The health benefits of water

By Turun Kiropraktikkokeskus

As inhabitants of the Blue Planet, it is one of our natural duties to know a few things about water, also known under the more professional name “H2O”.

Did you know that…
Water is virtually everywhere, from soil, moisture, and ice caps to the cells inside our own bodies. Still, freshwater accounts for only 2.5% of Earth’s water and only 1% of the world’s freshwater is within reach. This is because much of it is locked away: almost two thirds of it lies frozen around the poles. However, any living organism, whether animal or plant, depends upon it as it collects, transports and distributes a life-giving ingredient: oxygen. Human adults, depending on factors like location, fat index, age or sex, are between 55 to 60% water, and at birth, human babies are 75% water.

What roles does water play in our bodies?

Among their most important functions, water molecules in our body cushion and lubricate our joints, regulate our temperature and also nourish our brain and spinal cord. Besides, whereas most of the water we contain sits in our cells and flows in our blood, other organs are also surprisingly liquid. An adult’s brain and heart are almost three quarters water, sharing the amount of moisture of a banana. Lungs are more similar to apples, as they consist of around 80% water and even seemingly dry human bones are 31% water.

Why do we still need to drink water?

Despite being essentially made of, and surrounded by water, the human body is not designed to store it. Each day, we lose between 1 to 3 liters through our sweat, urine, bowel movements and even just from breathing. This explains why we still need to drink to compensate for this fluid loss and avoid dehydration, but we also need to keep our water uptake in check to avoid overhydration as both conditions can have devastating effects on our health.

What does dehydration feel like?

At first detection of low water levels, sensory receptors in the brain’s hypothalamus signal the release of an antidiuretic hormone (ADH). When it reaches the kidneys, it creates some very special channels known as “aquaporins” that enable blood to absorb and retain more water, giving rise to concentrated dark urine. Persistent dehydration can cause notable drops in energy, mood, skin moisture and blood pressure, as well as signs of cognitive impairments: a dehydrated brain tires very rapidly and may eventually shrink owing to its lack of water.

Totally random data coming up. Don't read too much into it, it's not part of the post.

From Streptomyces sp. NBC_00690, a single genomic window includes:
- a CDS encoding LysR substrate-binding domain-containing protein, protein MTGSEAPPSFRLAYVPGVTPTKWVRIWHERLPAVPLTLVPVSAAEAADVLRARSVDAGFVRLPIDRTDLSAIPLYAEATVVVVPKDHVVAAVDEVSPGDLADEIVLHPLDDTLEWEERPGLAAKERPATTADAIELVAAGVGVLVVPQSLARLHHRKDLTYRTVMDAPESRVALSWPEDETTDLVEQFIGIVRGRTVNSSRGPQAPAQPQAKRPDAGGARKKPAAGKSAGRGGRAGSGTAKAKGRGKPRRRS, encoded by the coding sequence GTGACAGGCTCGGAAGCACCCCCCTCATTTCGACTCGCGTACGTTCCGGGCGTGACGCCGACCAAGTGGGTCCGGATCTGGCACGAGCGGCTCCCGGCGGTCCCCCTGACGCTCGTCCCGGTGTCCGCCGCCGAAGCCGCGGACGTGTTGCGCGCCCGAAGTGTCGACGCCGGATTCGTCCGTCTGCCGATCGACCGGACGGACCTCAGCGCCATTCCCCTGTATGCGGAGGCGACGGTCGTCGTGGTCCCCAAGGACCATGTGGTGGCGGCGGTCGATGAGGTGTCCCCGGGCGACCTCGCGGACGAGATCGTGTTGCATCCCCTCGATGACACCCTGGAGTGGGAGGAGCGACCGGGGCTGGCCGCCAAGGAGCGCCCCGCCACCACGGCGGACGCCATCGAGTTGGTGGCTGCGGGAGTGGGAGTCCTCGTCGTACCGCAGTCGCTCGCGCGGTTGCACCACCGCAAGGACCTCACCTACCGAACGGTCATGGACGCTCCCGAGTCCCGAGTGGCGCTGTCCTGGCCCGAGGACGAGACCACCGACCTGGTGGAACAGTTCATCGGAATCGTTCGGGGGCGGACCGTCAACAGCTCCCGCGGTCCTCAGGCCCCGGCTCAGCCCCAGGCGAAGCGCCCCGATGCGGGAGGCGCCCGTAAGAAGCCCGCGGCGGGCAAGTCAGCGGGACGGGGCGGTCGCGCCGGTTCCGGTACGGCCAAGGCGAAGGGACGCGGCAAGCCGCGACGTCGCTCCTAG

Why are people dehydrated?
The most common cause of dehydration in people is the insufficient uptake of water, due to sanitary reasons or lifestyle. Even so, it is also possible to experience dehydration because of an adrenal dysfunction. We indeed possess two adrenal glands, located on the top of each kidney, hence their other name: suprarenal glands. Among other very important stress or sexual hormones, the adrenals are responsible for secreting aldosterone that in turn is in charge of regulating the uptake of water in the kidneys. A lowered adrenal function will disturb the electrolyte balance of the body and eventually cause dehydration by not retaining enough water and eliminating too much of it. Likewise, low-sodium (or low-salt) diets can also result in dehydration, since sodium is essential in maintaining water balance, determining plasma and blood volume for example.

What does overhydration feel like?

On the other hand, overconsuming water can result in a rarer, yet very concerning condition called hyponatremia. Because they often absorb substantial quantities of water in short amounts of time, athletes present a higher risk of overhydration. Contrary to the dehydrated brain, the over-hydrated brain slows down and even stops releasing antidiuretic hormone into the blood, and sodium electrolytes in the body become diluted, causing cells to swell. Hyponatremia can provoke headache, vomiting, and in the most extreme cases, can even lead to seizures and death.

So, how much water do we actually need to drink to stay healthy?

The traditional estimate of 8 glasses a day has been fine-tuned and nowadays, we are aware that the amount of water we need to imbibe largely depends on our weight and environment. Therefore, the recommended daily intake varies from between 2.5 to 3.7 liters for men and from 2 to 2.7 liters for women according to our health status, physical activity, or age. Eliminating clear and colorless urine is also an excellent sign of correct water intake.
Also have in mind that water within food makes up about a fifth of our daily water intake. For instance, strawberries, cucumber and broccoli are over 90% water and can replenish our fluids while providing valuable nutrients and fiber.

What water should I drink?

One out of ten people in the world cannot actually be sure that their water is clean and safe to drink due to inadequate sanitation, poor protection of drinking water sources and improper hygiene. And when water goes through its sanitation and disinfection processes it can become contaminated by chemicals like chlorine, often held responsible for pipe erosion and the subsequent release of iron, copper and lead into drinking water. Such byproducts have been linked to long-term health effects like cardiovascular and neurological diseases, cancer and miscarriage. Although point-of-use processes involve ionization, absorption and filtration, reverse osmosis (RO) systems are more efficient at purifying tap water, especially from heavy metals.

In short

Fresh drinkable water is a scarce yet essential resource to fulfill one of the most basic of our human needs. It should be protected, saved and fairly shared. The delicate balance of water absorption and excretion is a key to optimal health. Make sure you drink enough of clean water, and that your body swimmingly manages it!